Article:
President Joe Biden defended his administration's handling of the pullout of U.S. forces from Afghanistan in a speech at the White House Tuesday, where he thanked the troops for helping to evacuate American civilians from the country.
Biden began the speech by announcing that “Last night in Kabul, the United States ended 20 years of war in Afghanistan, the longest war in American history.” He also said his administration would continue to evacuate U.S. citizens who are seeking to leave Afghanistan after the Taliban takeover.
“Our Operation Allied Rescue ended up getting more than 5,500 Americans out,” he said. “We believe there’s about 100 to 200 Americans remaining in Afghanistan with some intention to leave. Most of those who remain are dual citizens, longtime residents who had earlier decided to stay because of their family roots in Afghanistan. The bottom line: 90% of Americans in Afghanistan who wanted to leave were able to leave.”
“Our State Department was working 24/7, contacting and talking and in some cases walking Americans into the airport,” Biden added. “For those who remain, we will make arrangements to get them out if they so choose.”
The president addressed the Americans remaining in Afghanistan, stressing that “there is no deadline” for working to evacuate them.
“We remain committed to get them out if they want to come out.” Biden noted that Secretary of State Antony Blinken was leading “diplomatic efforts to ensure safe passage for any American, Afghan partner, foreign national who wants to leave Afghanistan.” Blinken discussed these efforts at a press conference Monday.
Biden also defended abiding by the Aug. 31 deadline, which many Christian groups urged him to push back as concerns grew that the U.S. military would not be able to evacuate all Americans who wanted to leave by then. “Leaving Aug. 31 is not due to an arbitrary deadline. It was designed to save American lives,” the president asserted.
“The decision to end the military lift operations at Kabul Airport was based on the unanimous recommendation of my civilian and military advisors, the secretary of state, the secretary of defense, the chairman of the joint chiefs of staff and all the service chiefs and the commanders in the field,” he maintained.
Biden also urged “all Americans to join me in grateful prayer for our troops and diplomats and intelligence officers who carried out this mission of mercy in Kabul and at tremendous risk with such unparalleled results.”
After declaring that “I take responsibility for the decision” to leave Afghanistan, Biden pushed back on those who criticized his handling of the pullout: “There is no … evacuation from the end of a war that you can run without the kinds of complexities, challenges and threats we faced.”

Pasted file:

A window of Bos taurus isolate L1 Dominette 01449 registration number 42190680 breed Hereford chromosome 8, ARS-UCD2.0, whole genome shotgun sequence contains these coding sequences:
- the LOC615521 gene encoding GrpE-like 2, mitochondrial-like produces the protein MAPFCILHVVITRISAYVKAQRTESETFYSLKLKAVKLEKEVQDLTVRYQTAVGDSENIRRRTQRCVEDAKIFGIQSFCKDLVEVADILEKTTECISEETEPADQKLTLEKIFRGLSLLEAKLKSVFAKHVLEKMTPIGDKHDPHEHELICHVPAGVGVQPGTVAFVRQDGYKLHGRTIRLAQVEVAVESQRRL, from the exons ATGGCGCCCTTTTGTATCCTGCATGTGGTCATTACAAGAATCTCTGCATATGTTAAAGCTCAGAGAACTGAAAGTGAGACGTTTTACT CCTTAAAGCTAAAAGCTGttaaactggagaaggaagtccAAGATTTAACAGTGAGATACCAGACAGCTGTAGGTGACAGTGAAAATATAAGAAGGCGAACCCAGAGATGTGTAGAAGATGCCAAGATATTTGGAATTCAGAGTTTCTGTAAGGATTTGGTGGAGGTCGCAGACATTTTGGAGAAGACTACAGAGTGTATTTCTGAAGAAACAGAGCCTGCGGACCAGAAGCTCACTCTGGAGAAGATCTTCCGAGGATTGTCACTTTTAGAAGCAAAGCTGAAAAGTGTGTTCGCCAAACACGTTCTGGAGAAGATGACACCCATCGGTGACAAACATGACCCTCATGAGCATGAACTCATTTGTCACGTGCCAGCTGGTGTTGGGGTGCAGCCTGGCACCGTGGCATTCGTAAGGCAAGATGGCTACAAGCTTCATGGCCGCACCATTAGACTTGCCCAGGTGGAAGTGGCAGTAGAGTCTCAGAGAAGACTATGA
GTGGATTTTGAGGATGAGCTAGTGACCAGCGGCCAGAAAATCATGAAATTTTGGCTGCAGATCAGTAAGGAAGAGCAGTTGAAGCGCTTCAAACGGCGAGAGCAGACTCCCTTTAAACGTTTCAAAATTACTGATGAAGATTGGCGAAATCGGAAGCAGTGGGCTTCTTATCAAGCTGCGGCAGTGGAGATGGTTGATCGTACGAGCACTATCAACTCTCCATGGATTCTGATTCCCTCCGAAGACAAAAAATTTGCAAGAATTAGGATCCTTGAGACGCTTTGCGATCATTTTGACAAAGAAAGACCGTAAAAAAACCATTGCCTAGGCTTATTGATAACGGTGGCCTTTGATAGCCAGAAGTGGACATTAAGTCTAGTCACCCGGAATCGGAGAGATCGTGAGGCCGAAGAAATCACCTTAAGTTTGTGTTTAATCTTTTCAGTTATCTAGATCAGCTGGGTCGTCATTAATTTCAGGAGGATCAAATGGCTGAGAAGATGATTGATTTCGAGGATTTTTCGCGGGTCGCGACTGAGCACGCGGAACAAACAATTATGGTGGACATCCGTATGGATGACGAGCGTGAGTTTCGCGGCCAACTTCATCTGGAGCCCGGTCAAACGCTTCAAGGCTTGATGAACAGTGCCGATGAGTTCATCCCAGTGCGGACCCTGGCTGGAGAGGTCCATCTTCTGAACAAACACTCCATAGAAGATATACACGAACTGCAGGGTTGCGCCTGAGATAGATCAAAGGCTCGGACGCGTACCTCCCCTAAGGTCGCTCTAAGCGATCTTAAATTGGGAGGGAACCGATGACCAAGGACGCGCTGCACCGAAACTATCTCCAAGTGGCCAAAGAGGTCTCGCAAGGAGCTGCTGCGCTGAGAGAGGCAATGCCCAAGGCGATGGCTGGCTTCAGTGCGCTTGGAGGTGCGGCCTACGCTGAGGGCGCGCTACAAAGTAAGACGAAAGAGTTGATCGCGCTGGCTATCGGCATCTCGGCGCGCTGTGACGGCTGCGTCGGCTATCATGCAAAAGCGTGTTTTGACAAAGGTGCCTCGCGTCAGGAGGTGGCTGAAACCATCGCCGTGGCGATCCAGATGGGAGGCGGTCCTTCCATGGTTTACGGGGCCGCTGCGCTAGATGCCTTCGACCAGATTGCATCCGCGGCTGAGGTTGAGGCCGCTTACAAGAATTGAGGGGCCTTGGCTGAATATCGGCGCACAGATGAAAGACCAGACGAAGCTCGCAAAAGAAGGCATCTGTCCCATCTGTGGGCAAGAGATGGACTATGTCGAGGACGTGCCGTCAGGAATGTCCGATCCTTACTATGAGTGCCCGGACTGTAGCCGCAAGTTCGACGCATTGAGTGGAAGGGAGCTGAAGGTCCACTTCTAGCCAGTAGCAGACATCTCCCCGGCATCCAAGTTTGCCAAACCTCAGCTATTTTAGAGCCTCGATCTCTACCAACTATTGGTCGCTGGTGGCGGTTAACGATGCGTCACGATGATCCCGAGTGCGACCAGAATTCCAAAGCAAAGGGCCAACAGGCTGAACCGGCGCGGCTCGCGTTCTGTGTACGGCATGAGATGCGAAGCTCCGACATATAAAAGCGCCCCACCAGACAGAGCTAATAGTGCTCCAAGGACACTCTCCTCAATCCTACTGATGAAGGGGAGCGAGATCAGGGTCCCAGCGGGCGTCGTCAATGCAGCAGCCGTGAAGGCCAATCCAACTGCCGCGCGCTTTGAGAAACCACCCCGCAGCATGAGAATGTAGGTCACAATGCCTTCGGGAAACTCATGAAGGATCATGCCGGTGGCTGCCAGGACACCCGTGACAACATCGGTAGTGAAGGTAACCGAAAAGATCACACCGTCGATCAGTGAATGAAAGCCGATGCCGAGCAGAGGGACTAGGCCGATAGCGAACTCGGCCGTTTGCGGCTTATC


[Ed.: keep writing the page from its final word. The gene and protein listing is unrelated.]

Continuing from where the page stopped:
Biden spent the remainder of his speech elaborating on his foreign policy philosophy, raising questions about the justification for the continued military presence in Afghanistan. “What is the vital national interest?” he asked. “In my view, we only have one: to make sure Afghanistan can never be used again to launch an attack on our homeland.”
Recalling how the Sept. 11, 2001, terror attacks led to the U.S. involvement in Afghanistan, he suggested that “We had no vital interest in Afghanistan other than to prevent an attack on America’s homeland.” According to Biden, “We succeeded in what we set out to do in Afghanistan over a decade ago. Then, we stayed for another decade. It was time to end this war.”
After telling the American people that “I simply do not believe that the safety and security of America is enhanced by continuing to deploy thousands of American troops and spending billions of dollars a year in Afghanistan,” Biden added, “We will maintain the fight against terrorism in Afghanistan and in other countries, we just don’t need to fight a ground war to do it.”
Following the U.S. military's withdrawal, supporters of the Taliban paraded caskets draped in the U.S. and U.K. flags and fired weapons into the air in cities throughout Afghanistan, The Telegraph reported.
An ABC News/Ipsos poll conducted slightly before the withdrawal found that 59% of Americans disapproved of Biden’s handling of Afghanistan, while 84% of Americans believed that the U.S. military should have stayed in Afghanistan until all Americans were evacuated, even if that meant staying beyond the Aug. 31 deadline.
in his speech, Biden also delivered a message to the terrorist group ISIS-K, which was purportedly responsible for the suicide bombing at Abbey Gate outside the Kabul airport last week that killed 13 U.S. service members and over 170 civilians: “We are not done with you yet.”
According to a United Nations report, however, it's likely that ISIS-K, which works with the Haqqani Network, merely claimed responsibility for the attack that was carried out by Haqqani.
"On the day the 13 Americans were killed, the Haqqani Network was in charge of Kabul security. The victorious Taliban days earlier had appointed a network leader, wanted terrorist Khalil Haqqani, as Kabul’s top security officer. And the Biden administration relied on the Taliban to operate checkpoints around the airport," The Washington Times reported.
Biden said the U.S. was now going to “turn the page” on its foreign policy of the past two decades: “We must stay clearly focused on the fundamental national security interests of the United States of America. This decision about Afghanistan is not just about Afghanistan. It’s about ending an era of major military operations to remake other countries.”
“We saw a mission of counterterrorism in Afghanistan … morph into a counterinsurgency, nation-building, trying to create a democratic, cohesive and united Afghanistan,” he added. “Moving on from that mindset” will “make us stronger and more effective and safer at home.”
He did not take questions after his remarks.
Ryan Foley is a reporter for The Christian Post. He can be reached at: firstname.lastname@example.org